You are here

The first Dan Close scholar is ...

Josie Johnson is petite, gracious, and polite. She’s a good student—good enough to have received a Pathway Oregon scholarship and now the inaugural Dan Close Scholarship from the College of Education. It was not always this way.

Behind her pale-blue eyes and in the timbre of the family and human service major's voice are still-fresh memories of the girl she used to be. Troubled. Unfocused. You get the impression she's seen some stuff. Done some stuff. Having split her youth between Pilot Rock, Oregon and the nearby Umatilla Indian Reservation—of which she is a descendant—there wasn’t exactly a well-established pipeline to college. But about halfway through her sophomore year, Josie flipped some internal switch and decided to start applying herself. She got a job washing dishes. Freshman year aside, she became a 4.0 student. Her former math teacher suggested that she apply for Pathway Oregon and potentially earn a full academic scholarship to the UO. This was halfway through her senior year, mind you, by which time many high schoolers have already figured out which roommate is bringing the TV next fall. Josie had long since moved out of her mom's house by then and was self-sufficient. None of the roads she traveled in and around Pilot Rock really led out—certainly not to Eugene. She was okay with that, but the notion of a full ride to the UO was certainly intriguing. Was she the college type?

“I was pretty skeptical,” she says. “Even after my first and second term here, I was still pretty skeptical."

It’s hard for her to pinpoint the moment she decided to embrace her intellect, but for a while she was staying with a good friend who didn’t make the greatest choices and wound up in jail. She moved back home, by which time she was simply too busy to get in trouble. With her mother working full-time, she also had a responsibility to her two younger sisters. Basically, it was just time to grow up.

For rural communities like Pilot Rock, and especially for Native American communities, sending their best and brightest off to college is both a win and a loss. Most will not return except to visit, helping perpetuate the economic and social stagnation that has long beset rural America.

For her part, the first-generation college student already knows she wants to go back. It’s too early to say, but she thinks she wants to establish her own nonprofit back home similar to the Brattain House in Springfield, where she currently works as an intern. Brattain is a gateway to a wide range of services for families and youth. A lot of people come through for a lot of reasons, many of which Josie understands all too well. Does she see a lot of her former self in the youths she works with?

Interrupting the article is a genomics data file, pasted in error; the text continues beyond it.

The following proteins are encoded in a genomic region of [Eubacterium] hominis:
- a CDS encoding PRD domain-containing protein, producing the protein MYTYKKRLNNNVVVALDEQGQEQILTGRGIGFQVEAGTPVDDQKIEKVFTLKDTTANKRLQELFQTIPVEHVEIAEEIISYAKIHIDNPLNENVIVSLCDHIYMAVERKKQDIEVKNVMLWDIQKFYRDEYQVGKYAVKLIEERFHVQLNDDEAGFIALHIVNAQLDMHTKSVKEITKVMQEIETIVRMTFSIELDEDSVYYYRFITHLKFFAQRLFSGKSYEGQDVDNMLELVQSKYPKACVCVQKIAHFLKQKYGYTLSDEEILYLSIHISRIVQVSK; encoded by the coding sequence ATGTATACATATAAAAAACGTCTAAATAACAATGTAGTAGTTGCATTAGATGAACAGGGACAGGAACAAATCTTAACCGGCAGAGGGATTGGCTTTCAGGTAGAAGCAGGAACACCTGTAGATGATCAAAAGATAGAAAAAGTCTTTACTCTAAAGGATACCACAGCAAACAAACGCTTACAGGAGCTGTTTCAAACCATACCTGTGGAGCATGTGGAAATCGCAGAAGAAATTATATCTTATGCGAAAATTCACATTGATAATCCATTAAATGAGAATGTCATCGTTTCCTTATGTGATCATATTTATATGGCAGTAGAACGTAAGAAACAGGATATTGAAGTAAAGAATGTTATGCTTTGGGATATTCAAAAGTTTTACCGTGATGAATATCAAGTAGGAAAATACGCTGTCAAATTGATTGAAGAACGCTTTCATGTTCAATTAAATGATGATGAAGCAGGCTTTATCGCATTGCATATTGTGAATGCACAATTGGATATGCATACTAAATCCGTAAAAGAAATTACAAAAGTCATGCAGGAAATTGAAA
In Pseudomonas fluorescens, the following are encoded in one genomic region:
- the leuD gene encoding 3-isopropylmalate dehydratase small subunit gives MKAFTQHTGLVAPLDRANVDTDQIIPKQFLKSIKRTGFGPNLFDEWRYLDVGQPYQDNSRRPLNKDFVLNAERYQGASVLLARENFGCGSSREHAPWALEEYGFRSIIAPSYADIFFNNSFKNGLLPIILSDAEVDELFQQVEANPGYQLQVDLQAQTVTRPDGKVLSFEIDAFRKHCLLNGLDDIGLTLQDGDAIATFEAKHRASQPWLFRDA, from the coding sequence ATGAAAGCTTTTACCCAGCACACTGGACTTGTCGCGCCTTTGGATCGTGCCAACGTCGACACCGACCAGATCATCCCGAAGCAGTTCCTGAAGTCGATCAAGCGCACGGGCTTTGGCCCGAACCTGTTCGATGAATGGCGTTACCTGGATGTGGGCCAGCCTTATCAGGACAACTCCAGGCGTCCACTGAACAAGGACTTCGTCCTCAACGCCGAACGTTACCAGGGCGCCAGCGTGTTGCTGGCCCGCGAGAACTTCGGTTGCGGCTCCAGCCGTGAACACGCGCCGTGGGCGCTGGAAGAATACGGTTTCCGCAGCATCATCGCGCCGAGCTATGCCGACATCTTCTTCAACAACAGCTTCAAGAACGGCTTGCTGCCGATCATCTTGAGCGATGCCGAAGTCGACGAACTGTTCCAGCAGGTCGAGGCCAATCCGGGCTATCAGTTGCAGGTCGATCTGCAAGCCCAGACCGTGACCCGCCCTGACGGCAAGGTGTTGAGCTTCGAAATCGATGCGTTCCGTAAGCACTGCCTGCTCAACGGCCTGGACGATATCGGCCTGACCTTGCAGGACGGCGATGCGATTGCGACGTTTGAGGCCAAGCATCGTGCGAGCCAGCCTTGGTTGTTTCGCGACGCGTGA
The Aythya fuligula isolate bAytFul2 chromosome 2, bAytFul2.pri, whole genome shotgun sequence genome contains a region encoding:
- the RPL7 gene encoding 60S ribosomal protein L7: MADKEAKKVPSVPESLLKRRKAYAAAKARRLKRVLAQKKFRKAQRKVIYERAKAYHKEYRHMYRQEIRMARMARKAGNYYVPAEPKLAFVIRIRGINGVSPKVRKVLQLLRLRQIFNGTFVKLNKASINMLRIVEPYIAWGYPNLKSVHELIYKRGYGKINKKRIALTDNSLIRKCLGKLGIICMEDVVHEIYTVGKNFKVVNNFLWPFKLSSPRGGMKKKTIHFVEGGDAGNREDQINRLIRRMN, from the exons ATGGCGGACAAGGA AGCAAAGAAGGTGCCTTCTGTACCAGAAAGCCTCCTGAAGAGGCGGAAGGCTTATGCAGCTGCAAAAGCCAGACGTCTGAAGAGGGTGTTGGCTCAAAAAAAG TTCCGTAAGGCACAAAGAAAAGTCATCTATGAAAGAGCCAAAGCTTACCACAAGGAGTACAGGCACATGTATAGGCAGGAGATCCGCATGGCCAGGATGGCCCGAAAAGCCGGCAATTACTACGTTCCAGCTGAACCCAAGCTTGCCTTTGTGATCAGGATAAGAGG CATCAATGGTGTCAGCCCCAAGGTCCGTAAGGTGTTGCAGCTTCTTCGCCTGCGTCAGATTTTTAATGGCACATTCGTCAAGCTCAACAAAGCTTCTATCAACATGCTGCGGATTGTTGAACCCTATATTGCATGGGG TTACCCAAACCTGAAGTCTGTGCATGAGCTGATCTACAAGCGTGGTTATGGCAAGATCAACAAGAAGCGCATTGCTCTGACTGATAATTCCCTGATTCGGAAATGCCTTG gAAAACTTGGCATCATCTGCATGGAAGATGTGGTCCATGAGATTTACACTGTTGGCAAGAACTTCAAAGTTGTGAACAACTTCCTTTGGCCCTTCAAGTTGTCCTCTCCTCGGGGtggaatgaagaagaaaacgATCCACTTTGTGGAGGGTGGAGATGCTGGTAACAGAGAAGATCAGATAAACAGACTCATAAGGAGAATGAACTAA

“Oh yeah,” she says with a laugh. “Definitely.”

Her Native heritage has played a major role in how she sees the world as an adult—a connection she didn’t fully appreciate until she’d been away for a while.

“Being six hours away, I hardly ever get to go home,” she says. “My family contribution is zero, so being able to go to the [Many Nations] Longhouse and spend time with other people whose culture is very similar is very helpful. And it makes me not feel so homesick."

Though she’d prefer not to think about it just yet, grad school remains an option. Josie says that, if anything, she would study tribal law, a specialization in which she has some family connections. She says representing fellow Natives would be a gratifying pursuit.

Josie’s younger sisters, who since have moved to Coeur d’Alene, Idaho, with Josie’s mother, already are targeting college themselves. She says she's elated for them to go to college and feels blessed to have sparked that desire in them. Now she must come to terms with the potential consequences of that desire.

“They’re always telling me what college they’re going to go to. My one sister wants to go to California and I’m like, ‘No! I’m not happy about that.’ Hopefully she changes her mind when the time comes."